Many game developers use other successful titles (whether their own or from another developer) as examples of how to best design a game or monetize. This can be a smart move, especially when it comes to user interface elements like control scheme, player progress, and currency economics. However, when it comes to knowing what is the best way to monetize your app, copying other apps may leave you with money on the table.
It's tempting to look at how successful titles in the app market are making money and mimic it. If it works so well for those games, you might say, it should work just as well for my game. While true in some cases, not all titles can bank on the exact same rhythm of in-app purchases and a sprinkle of rewarded video ads to meet revenue targets.
So what can you do? Focus on what makes your game different-- from the art design to the leveling-- and experiment with in-app purchase and ad placements to fit to amplify this experience. Oh, and here’s where a little out of the box thinking can come in handy-- new ad formats can be very effective in holding user attention without breaking the core loop. Be sure to test how these work in your game-- they could offer a whole new level of return for ads, and even build the suspense for the player journey.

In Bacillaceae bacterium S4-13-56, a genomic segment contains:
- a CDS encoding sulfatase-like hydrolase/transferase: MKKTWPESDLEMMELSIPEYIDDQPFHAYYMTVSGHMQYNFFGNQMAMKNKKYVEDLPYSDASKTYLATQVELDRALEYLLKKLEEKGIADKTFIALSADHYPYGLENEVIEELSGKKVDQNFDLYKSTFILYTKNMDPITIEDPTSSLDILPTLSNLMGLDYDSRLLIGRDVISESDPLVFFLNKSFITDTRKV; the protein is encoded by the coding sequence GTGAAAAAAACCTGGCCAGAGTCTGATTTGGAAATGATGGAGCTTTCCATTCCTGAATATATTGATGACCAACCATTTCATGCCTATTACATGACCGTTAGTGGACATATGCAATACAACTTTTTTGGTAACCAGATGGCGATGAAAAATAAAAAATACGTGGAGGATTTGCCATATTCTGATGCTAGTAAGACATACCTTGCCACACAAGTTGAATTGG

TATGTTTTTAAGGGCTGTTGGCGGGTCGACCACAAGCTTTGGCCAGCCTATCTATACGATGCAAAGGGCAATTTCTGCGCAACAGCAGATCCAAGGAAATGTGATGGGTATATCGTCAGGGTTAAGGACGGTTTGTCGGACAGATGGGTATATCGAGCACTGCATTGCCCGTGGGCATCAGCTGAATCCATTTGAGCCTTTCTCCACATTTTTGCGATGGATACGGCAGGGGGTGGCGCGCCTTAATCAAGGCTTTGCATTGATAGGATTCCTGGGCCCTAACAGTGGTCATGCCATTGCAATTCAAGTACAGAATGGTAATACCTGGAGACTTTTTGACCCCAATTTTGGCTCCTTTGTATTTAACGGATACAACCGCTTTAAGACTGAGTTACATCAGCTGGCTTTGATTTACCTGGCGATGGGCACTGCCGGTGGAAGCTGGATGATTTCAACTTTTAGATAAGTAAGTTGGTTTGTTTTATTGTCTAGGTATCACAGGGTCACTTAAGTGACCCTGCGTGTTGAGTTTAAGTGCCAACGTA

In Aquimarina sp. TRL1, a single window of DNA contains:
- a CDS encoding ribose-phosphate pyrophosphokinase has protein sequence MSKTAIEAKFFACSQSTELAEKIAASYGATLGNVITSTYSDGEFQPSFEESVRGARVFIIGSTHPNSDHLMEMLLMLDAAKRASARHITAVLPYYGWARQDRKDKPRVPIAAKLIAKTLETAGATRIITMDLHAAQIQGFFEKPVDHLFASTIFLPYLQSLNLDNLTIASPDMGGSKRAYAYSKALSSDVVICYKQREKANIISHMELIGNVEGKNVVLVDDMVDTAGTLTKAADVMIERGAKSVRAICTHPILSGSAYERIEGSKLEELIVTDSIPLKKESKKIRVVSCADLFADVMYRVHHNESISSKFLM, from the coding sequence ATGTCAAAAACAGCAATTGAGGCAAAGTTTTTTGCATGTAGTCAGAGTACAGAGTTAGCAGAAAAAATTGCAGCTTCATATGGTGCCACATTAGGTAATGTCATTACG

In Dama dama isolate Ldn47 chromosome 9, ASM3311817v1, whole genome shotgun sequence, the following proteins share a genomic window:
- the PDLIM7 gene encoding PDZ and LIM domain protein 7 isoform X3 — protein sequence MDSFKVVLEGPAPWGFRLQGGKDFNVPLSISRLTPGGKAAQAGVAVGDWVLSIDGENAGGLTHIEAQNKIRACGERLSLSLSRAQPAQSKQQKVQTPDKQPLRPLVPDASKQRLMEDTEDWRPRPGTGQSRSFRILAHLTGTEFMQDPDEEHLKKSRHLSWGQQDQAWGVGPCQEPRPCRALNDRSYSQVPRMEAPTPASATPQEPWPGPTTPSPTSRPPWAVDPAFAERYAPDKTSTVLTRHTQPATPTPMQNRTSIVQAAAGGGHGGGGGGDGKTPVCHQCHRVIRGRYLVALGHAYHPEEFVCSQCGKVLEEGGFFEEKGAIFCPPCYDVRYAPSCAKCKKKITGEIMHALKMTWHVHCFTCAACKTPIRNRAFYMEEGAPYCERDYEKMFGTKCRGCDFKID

Fantasy world; real solutions - 4 steps to get you started
Let’s travel to a parallel dimension, a place where a strategy game called Collision of Tribes is not doing that well from a monetization standpoint. In fact, it is just one more app in the store. Its core mechanics have great balance, the user base is engaged, but for some reason the revenue isn’t quite there. Here are some steps to consider as to how an uplift in revenue can be achieved using AdMob:
- Consider new ad formats - the transition point between a battle report and town management screen is a perfect spot to use an interstitial ad. An even better practice would be to target only users that had success on their raid. Combining an ad with a positive experience in-game will increase it’s effectiveness.
- Test it - there is no need to release the new ad feature to all users. Developers can choose a small segment of their user base (say 10%) to make sure the effect in revenue is positive.
- Gauge user response - just as you would when changing a game mechanic or implementing a new one look at your engagement metrics to see if there is any wanted or unwanted effect. Reading store reviews will give a more personalized understanding of how users perceive the change.
- Back to the drawing board - even when things are going well, there’s always room for improvement. Use the data you have to balance and rebalance frequency capping, floor prices and placements. On the other hand, if interstitial ads don’t bring the expected results, how about trying native ads or other formats instead?
Following the above steps can help not only for Collision of Tribes’ developers, but hopefully you as well. If following the leader only got you so far, try something new to take that extra step forward.